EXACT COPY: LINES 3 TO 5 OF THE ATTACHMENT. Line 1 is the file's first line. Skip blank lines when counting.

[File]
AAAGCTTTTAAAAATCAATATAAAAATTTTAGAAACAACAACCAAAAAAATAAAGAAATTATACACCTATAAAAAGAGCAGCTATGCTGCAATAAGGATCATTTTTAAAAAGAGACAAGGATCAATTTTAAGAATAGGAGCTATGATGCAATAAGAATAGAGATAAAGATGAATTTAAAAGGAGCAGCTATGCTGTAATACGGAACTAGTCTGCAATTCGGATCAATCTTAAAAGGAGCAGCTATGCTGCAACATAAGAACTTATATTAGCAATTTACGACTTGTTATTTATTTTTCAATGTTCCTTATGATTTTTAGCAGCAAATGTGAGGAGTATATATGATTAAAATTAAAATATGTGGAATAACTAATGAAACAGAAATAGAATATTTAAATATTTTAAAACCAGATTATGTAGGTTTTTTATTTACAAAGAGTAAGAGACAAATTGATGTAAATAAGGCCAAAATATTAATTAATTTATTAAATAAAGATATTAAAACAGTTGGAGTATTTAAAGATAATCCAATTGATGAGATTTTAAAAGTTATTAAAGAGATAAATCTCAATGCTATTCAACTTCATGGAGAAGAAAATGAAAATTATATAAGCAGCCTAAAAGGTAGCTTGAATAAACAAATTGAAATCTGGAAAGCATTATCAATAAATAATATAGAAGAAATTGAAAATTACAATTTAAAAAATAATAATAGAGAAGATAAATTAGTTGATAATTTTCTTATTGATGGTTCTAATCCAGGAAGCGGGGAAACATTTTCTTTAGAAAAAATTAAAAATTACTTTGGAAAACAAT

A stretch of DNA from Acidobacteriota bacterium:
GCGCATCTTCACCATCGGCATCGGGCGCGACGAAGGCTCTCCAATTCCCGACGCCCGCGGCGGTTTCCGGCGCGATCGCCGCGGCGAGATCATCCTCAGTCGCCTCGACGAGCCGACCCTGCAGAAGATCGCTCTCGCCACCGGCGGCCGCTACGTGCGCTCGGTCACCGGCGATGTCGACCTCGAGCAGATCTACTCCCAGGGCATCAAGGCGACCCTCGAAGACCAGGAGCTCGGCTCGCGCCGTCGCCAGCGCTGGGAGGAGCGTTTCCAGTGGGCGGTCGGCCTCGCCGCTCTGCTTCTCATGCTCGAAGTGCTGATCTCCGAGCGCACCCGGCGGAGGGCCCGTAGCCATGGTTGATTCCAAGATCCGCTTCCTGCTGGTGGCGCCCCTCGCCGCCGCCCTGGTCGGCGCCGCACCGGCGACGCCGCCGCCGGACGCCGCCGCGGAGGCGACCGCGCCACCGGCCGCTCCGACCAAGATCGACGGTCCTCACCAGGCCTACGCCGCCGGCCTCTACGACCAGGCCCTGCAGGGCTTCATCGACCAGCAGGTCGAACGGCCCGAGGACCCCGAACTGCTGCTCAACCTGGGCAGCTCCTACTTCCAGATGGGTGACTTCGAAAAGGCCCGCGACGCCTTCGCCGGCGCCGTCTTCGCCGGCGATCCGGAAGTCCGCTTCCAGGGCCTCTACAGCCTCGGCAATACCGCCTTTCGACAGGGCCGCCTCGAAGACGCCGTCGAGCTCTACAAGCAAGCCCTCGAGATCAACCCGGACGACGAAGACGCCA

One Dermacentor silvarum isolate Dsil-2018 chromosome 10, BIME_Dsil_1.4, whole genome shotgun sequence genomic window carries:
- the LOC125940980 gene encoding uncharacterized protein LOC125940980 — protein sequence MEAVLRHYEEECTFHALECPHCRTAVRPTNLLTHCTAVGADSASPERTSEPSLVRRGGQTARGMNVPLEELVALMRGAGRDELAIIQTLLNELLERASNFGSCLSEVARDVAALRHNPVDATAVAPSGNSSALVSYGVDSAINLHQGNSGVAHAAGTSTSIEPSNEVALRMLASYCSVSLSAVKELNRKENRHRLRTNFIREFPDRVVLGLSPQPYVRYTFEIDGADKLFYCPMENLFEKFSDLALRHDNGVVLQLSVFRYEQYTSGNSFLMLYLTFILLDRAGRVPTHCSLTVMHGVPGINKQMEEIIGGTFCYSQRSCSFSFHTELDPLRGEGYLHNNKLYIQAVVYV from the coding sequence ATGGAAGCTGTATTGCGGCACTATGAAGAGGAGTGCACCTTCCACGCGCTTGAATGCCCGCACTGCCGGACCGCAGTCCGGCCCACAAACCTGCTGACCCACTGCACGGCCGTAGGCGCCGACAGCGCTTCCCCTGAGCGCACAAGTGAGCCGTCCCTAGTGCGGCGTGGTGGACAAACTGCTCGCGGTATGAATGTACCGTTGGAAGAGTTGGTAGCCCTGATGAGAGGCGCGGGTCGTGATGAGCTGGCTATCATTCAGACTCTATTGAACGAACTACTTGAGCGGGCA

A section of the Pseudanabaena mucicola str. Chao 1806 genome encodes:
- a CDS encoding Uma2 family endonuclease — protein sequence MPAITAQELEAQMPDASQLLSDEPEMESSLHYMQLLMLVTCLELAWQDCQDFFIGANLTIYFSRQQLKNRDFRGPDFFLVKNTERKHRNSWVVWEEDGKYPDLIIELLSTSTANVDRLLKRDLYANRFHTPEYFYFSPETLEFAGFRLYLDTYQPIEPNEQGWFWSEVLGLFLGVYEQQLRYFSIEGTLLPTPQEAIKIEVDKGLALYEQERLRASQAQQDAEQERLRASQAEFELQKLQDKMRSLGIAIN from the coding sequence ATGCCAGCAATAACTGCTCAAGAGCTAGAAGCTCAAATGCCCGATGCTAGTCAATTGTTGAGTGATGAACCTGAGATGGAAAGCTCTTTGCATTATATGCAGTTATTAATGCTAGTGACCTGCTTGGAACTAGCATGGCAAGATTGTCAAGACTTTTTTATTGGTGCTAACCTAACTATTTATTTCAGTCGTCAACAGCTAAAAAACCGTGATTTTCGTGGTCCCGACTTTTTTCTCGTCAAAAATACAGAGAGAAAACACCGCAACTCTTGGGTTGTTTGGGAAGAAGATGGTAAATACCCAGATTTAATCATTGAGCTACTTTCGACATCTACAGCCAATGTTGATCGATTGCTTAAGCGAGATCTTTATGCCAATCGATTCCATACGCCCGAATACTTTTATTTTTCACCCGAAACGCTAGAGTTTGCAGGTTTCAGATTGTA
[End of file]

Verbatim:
GCGCATCTTCACCATCGGCATCGGGCGCGACGAAGGCTCTCCAATTCCCGACGCCCGCGGCGGTTTCCGGCGCGATCGCCGCGGCGAGATCATCCTCAGTCGCCTCGACGAGCCGACCCTGCAGAAGATCGCTCTCGCCACCGGCGGCCGCTACGTGCGCTCGGTCACCGGCGATGTCGACCTCGAGCAGATCTACTCCCAGGGCATCAAGGCGACCCTCGAAGACCAGGAGCTCGGCTCGCGCCGTCGCCAGCGCTGGGAGGAGCGTTTCCAGTGGGCGGTCGGCCTCGCCGCTCTGCTTCTCATGCTCGAAGTGCTGATCTCCGAGCGCACCCGGCGGAGGGCCCGTAGCCATGGTTGATTCCAAGATCCGCTTCCTGCTGGTGGCGCCCCTCGCCGCCGCCCTGGTCGGCGCCGCACCGGCGACGCCGCCGCCGGACGCCGCCGCGGAGGCGACCGCGCCACCGGCCGCTCCGACCAAGATCGACGGTCCTCACCAGGCCTACGCCGCCGGCCTCTACGACCAGGCCCTGCAGGGCTTCATCGACCAGCAGGTCGAACGGCCCGAGGACCCCGAACTGCTGCTCAACCTGGGCAGCTCCTACTTCCAGATGGGTGACTTCGAAAAGGCCCGCGACGCCTTCGCCGGCGCCGTCTTCGCCGGCGATCCGGAAGTCCGCTTCCAGGGCCTCTACAGCCTCGGCAATACCGCCTTTCGACAGGGCCGCCTCGAAGACGCCGTCGAGCTCTACAAGCAAGCCCTCGAGATCAACCCGGACGACGAAGACGCCA

One Dermacentor silvarum isolate Dsil-2018 chromosome 10, BIME_Dsil_1.4, whole genome shotgun sequence genomic window carries:
- the LOC125940980 gene encoding uncharacterized protein LOC125940980 — protein sequence MEAVLRHYEEECTFHALECPHCRTAVRPTNLLTHCTAVGADSASPERTSEPSLVRRGGQTARGMNVPLEELVALMRGAGRDELAIIQTLLNELLERASNFGSCLSEVARDVAALRHNPVDATAVAPSGNSSALVSYGVDSAINLHQGNSGVAHAAGTSTSIEPSNEVALRMLASYCSVSLSAVKELNRKENRHRLRTNFIREFPDRVVLGLSPQPYVRYTFEIDGADKLFYCPMENLFEKFSDLALRHDNGVVLQLSVFRYEQYTSGNSFLMLYLTFILLDRAGRVPTHCSLTVMHGVPGINKQMEEIIGGTFCYSQRSCSFSFHTELDPLRGEGYLHNNKLYIQAVVYV from the coding sequence ATGGAAGCTGTATTGCGGCACTATGAAGAGGAGTGCACCTTCCACGCGCTTGAATGCCCGCACTGCCGGACCGCAGTCCGGCCCACAAACCTGCTGACCCACTGCACGGCCGTAGGCGCCGACAGCGCTTCCCCTGAGCGCACAAGTGAGCCGTCCCTAGTGCGGCGTGGTGGACAAACTGCTCGCGGTATGAATGTACCGTTGGAAGAGTTGGTAGCCCTGATGAGAGGCGCGGGTCGTGATGAGCTGGCTATCATTCAGACTCTATTGAACGAACTACTTGAGCGGGCA